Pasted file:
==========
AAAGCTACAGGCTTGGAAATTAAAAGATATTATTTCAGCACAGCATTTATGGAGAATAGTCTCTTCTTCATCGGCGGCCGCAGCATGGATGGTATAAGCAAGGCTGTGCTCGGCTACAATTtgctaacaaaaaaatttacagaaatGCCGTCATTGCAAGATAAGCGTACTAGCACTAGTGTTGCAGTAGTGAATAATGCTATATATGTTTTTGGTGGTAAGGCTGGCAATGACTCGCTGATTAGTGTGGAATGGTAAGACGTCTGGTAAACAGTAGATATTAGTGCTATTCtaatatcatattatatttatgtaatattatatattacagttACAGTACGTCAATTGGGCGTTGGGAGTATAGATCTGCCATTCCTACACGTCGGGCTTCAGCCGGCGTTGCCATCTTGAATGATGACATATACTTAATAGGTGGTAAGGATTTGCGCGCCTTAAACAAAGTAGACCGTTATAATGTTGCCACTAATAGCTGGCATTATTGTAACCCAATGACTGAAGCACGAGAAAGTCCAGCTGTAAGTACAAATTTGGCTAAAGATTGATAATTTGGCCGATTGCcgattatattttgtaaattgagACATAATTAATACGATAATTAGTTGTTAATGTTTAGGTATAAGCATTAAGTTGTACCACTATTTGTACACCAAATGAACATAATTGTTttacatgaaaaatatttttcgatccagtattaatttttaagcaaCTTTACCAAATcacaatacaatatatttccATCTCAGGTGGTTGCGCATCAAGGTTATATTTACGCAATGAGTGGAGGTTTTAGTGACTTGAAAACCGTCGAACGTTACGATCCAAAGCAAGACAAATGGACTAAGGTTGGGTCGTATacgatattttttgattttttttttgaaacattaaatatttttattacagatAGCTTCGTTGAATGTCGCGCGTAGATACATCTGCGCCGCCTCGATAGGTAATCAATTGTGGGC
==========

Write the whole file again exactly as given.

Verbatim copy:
AAAGCTACAGGCTTGGAAATTAAAAGATATTATTTCAGCACAGCATTTATGGAGAATAGTCTCTTCTTCATCGGCGGCCGCAGCATGGATGGTATAAGCAAGGCTGTGCTCGGCTACAATTtgctaacaaaaaaatttacagaaatGCCGTCATTGCAAGATAAGCGTACTAGCACTAGTGTTGCAGTAGTGAATAATGCTATATATGTTTTTGGTGGTAAGGCTGGCAATGACTCGCTGATTAGTGTGGAATGGTAAGACGTCTGGTAAACAGTAGATATTAGTGCTATTCtaatatcatattatatttatgtaatattatatattacagttACAGTACGTCAATTGGGCGTTGGGAGTATAGATCTGCCATTCCTACACGTCGGGCTTCAGCCGGCGTTGCCATCTTGAATGATGACATATACTTAATAGGTGGTAAGGATTTGCGCGCCTTAAACAAAGTAGACCGTTATAATGTTGCCACTAATAGCTGGCATTATTGTAACCCAATGACTGAAGCACGAGAAAGTCCAGCTGTAAGTACAAATTTGGCTAAAGATTGATAATTTGGCCGATTGCcgattatattttgtaaattgagACATAATTAATACGATAATTAGTTGTTAATGTTTAGGTATAAGCATTAAGTTGTACCACTATTTGTACACCAAATGAACATAATTGTTttacatgaaaaatatttttcgatccagtattaatttttaagcaaCTTTACCAAATcacaatacaatatatttccATCTCAGGTGGTTGCGCATCAAGGTTATATTTACGCAATGAGTGGAGGTTTTAGTGACTTGAAAACCGTCGAACGTTACGATCCAAAGCAAGACAAATGGACTAAGGTTGGGTCGTATacgatattttttgattttttttttgaaacattaaatatttttattacagatAGCTTCGTTGAATGTCGCGCGTAGATACATCTGCGCCGCCTCGATAGGTAATCAATTGTGGGC